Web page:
1991 GMC Syclone Pickup TruckVideo Coming October 31
In-depth coverage of the best of the green and the track!More >>
Put your automotive moxie to the test on our games page!
The house of Bugatti is known for producing some of the fastest, most exclusive cars of all time. Iconoclastic founder Ettore Bugatti was born to a family of sculptors and architects in Milan. Rather than follow in his famous father’s footsteps, Bugatti brought the family aesthetic to designing engines and racing vehicles. By 1900, when he was 19, Ettore had already built his first car, and went on to work as a designer for a series of European automobile manufacturers. In 1907, while working for Deutz in Cologne, he built a small car with a four-cylinder, eight-valve 1208 cc engine and shaft drive in his basement apartment on his days off. The "Pur Sang" - or Pure Blood - would become the prototype for the cars Bugatti was to build when he resigned from Deutz in 1909 to open his own business in an old dye works at Molsheim, in the Alsace region of France.
Despite his lack of formal training, Bugatti quickly earned a reputation for advanced engineering, becoming the first manufacturer to design racing cars as an entire concept, rather than treating chassis and body separately. Only five cars were built in the company’s first year, but by 1911, Bugatti began its domination of Grand Prix racing, winning the first ever Monaco Grand Prix. Bugatti shut down his factory and retreated to Paris to design aircraft engines during the First World War, returning to Mosheim in 1918 with renewed vigor for racing.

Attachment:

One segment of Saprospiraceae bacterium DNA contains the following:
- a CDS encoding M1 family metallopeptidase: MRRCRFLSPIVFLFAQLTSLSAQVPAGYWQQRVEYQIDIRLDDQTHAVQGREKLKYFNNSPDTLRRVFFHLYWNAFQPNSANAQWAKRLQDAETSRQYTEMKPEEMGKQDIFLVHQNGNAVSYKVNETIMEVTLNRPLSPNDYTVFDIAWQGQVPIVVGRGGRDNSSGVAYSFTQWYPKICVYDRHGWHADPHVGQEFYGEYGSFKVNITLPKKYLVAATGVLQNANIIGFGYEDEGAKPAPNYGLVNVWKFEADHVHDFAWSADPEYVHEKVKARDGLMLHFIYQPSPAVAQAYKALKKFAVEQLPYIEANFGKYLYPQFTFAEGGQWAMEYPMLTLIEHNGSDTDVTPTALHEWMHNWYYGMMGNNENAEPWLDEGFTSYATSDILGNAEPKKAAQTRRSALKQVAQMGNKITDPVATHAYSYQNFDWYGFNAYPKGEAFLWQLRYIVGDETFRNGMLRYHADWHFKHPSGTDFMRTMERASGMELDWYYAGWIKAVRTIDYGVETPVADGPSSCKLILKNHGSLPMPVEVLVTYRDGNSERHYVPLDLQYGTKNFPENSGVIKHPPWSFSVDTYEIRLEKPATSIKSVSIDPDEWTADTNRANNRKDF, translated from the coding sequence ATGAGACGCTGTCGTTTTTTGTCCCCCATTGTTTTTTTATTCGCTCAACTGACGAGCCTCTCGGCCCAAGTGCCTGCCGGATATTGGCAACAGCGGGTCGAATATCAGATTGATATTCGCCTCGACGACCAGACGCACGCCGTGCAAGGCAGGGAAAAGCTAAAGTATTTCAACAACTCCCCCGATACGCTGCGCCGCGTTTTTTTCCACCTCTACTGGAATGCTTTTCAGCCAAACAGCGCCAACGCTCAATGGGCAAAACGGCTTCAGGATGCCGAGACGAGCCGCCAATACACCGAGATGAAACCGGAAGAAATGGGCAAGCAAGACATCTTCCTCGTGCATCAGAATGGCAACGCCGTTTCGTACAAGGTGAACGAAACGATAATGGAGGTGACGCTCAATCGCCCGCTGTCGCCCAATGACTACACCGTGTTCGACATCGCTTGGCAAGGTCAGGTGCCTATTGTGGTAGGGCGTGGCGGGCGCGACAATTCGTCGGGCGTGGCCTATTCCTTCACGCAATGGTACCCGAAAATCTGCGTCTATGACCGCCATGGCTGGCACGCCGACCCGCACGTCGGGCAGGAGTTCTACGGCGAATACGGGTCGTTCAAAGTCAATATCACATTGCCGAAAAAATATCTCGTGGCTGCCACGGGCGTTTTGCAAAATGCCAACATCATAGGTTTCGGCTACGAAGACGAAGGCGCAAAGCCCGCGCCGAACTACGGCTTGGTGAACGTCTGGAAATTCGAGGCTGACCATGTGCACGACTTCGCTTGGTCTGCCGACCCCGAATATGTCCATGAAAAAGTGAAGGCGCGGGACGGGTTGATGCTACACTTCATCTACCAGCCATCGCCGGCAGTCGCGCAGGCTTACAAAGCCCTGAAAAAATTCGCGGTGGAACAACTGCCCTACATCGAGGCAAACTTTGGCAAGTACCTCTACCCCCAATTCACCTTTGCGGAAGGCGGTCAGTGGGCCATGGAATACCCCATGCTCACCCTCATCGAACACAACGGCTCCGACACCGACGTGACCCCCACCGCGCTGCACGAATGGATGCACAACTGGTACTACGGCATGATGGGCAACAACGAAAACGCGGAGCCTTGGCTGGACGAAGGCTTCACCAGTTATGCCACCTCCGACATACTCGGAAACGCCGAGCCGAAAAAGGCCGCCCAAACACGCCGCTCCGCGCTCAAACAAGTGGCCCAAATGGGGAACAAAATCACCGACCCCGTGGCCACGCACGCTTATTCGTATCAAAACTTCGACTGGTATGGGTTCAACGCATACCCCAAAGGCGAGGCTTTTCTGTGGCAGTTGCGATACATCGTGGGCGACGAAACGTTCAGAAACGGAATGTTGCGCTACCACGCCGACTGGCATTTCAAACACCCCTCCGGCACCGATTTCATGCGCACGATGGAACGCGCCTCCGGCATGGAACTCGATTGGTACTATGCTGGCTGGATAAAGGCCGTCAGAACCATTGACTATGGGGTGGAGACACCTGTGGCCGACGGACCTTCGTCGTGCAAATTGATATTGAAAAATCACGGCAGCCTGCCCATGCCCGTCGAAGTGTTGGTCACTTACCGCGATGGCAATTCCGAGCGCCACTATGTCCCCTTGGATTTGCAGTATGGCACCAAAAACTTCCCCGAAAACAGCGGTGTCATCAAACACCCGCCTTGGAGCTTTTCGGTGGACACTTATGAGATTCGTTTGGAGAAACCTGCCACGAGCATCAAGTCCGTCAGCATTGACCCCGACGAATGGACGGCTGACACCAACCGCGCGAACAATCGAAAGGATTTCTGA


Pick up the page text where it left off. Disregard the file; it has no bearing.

But it wasn't all about speed. By 1930, cities began to experience a new phenomenon - traffic. Bugatti answered the demand for a touring car that could bust 80 mph on the open road, and crawl comfortably through crowded city streets. Initiated in 1922 with the Type 30, Bugatti's 8-cylinder touring line was crowned by his last and arguably best effort, the Type 49. About 470 were built from 1930 through 1934, utilizing the last single cam engine that Bugatti would produce. The Type 49's 3.3 liter straight eight had three valves and two spark plugs per cylinder and a ton of torque. This flexible, refined tourer featured futuristic alloy wheels, a plush interior, and was the first Bugatti to sport a fan in the engine compartment, to stave off any risk of overheating in slow city traffic. Of all the Bugattis in his collection, Jay claims that the elegant and reliable Type 49 delivers the most fun for the least work.